Middle Br Duck Creek, Duck Creek and Rocky Run Watershed (LW20)
Middle Br Duck Creek, Duck Creek and Rocky Run Watershed (LW20)
Duck Creek, Middle Branch (1269300)
4.32 Miles
2.29 - 6.61
Natural Community
Natural communities (stream and lake natural communities) represent model results that use predicted flow and temperature based on landscape features and related assumptions. Ranges of flow and temperature associated with specific aquatic life communities (fish, macroinvertebrates) help biologists identify appropriate resource management goals. Wisconsin's Riverine Natural Communities.
Cool-Cold Mainstem, Cool-Warm Mainstem
Year Last Monitored
This date represents the most recent date of water quality monitoring stored in the SWIMS system. Additional field surveys for fish and habitat may be available subsequent to this date.
 
Fair
 
Columbia
Trout Water 
Trout Waters are represented by Class I, Class II or Class III waters. These classes have specific ecological characteristics and management actions associated with them. For more information regarding Trout Classifications, see the Fisheries Trout Class Webpages.
Yes
Outstanding or Exceptional 
Wisconsin has designated many of the state's highest quality waters as Outstanding Resource Waters (ORWs) or Exceptional Resource Waters (ERWs). Waters designated as ORW or ERW are surface waters which provide outstanding recreational opportunities, support valuable fisheries and wildlife habitat, have good water quality, and are not significantly impacted by human activities. ORW and ERW status identifies waters that the State of Wisconsin has determined warrant additional protection from the effects of pollution. These designations are intended to meet federal Clean Water Act obligations requiring Wisconsin to adopt an 'antidegradation' policy that is designed to prevent any lowering of water quality - especially in those waters having significant ecological or cultural value.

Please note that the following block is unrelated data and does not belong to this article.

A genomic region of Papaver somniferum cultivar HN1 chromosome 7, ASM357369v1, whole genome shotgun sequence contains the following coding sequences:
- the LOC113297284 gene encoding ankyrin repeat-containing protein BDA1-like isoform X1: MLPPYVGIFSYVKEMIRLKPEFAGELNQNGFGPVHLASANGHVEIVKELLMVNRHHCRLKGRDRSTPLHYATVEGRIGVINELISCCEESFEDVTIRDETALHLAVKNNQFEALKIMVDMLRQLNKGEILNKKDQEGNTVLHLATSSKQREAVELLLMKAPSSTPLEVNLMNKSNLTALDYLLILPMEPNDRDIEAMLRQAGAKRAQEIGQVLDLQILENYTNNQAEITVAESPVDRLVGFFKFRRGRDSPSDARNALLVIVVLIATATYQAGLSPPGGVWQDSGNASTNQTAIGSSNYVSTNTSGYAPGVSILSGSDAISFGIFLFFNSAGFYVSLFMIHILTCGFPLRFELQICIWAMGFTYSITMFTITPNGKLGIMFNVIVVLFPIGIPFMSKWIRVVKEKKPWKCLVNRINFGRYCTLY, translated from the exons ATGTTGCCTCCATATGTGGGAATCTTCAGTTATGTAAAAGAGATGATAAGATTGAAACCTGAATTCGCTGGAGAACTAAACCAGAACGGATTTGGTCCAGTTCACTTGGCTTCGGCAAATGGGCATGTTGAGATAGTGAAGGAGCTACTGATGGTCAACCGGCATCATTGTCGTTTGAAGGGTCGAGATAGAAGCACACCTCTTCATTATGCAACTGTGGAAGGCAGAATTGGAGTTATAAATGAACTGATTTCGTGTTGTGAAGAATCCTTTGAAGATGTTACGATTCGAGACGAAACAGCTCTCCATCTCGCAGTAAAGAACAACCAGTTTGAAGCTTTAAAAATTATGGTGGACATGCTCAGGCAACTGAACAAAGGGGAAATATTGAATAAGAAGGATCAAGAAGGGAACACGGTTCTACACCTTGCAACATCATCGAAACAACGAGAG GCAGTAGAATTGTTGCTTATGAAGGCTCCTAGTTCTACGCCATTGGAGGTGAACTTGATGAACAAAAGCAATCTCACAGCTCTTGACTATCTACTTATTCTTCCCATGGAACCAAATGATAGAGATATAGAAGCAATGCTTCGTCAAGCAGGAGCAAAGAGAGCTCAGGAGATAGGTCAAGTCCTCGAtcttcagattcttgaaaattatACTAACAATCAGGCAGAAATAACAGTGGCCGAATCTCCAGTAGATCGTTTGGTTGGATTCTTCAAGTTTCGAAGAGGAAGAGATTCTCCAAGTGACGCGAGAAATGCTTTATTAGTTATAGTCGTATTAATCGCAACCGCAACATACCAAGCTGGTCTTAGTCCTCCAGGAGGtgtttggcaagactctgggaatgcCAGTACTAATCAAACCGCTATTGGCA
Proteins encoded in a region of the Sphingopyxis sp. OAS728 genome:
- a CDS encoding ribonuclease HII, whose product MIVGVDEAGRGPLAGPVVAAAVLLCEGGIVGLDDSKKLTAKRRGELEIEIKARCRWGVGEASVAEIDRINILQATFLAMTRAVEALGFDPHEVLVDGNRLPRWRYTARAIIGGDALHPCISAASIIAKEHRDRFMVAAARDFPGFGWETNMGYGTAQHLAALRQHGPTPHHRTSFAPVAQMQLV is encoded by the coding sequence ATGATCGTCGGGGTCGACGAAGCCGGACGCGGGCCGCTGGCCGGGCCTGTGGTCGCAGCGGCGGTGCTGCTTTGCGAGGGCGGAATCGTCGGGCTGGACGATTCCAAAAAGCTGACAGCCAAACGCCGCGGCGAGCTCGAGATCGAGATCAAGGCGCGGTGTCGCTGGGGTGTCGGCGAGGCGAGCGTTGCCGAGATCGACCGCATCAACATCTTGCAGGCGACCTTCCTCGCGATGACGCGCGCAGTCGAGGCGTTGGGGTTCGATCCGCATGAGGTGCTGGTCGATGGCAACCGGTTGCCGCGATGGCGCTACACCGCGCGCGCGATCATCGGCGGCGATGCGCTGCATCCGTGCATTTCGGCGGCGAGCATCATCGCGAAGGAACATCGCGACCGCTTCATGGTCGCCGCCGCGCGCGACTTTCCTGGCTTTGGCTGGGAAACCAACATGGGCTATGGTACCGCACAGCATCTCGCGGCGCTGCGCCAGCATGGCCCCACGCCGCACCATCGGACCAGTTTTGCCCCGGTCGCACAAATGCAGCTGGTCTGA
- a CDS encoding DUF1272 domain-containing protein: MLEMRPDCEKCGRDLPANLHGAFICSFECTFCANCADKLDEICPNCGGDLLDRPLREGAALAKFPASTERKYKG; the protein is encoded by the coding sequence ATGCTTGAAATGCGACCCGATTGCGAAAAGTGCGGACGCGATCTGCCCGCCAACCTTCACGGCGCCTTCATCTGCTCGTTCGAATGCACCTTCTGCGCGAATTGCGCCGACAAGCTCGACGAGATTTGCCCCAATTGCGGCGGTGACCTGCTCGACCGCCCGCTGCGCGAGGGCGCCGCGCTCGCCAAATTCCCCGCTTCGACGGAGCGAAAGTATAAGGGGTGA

No
Impaired Water 
A water is polluted or 'impaired' if it does not support full use by humans, wildlife, fish and other aquatic life and it is shown that one or more of the pollutant criteria are not met.
No

Fish and Aquatic Life

Current Use
The use the water currently supports. This is not a designation or classification; it is based on the current condition of the water. Information in this column is not designed for, and should not be used for, regulatory purposes.
Class III Trout
Streams capable of supporting a seasonal coldwater sport fishery and which may be managed as coldwater streams.
Attainable Use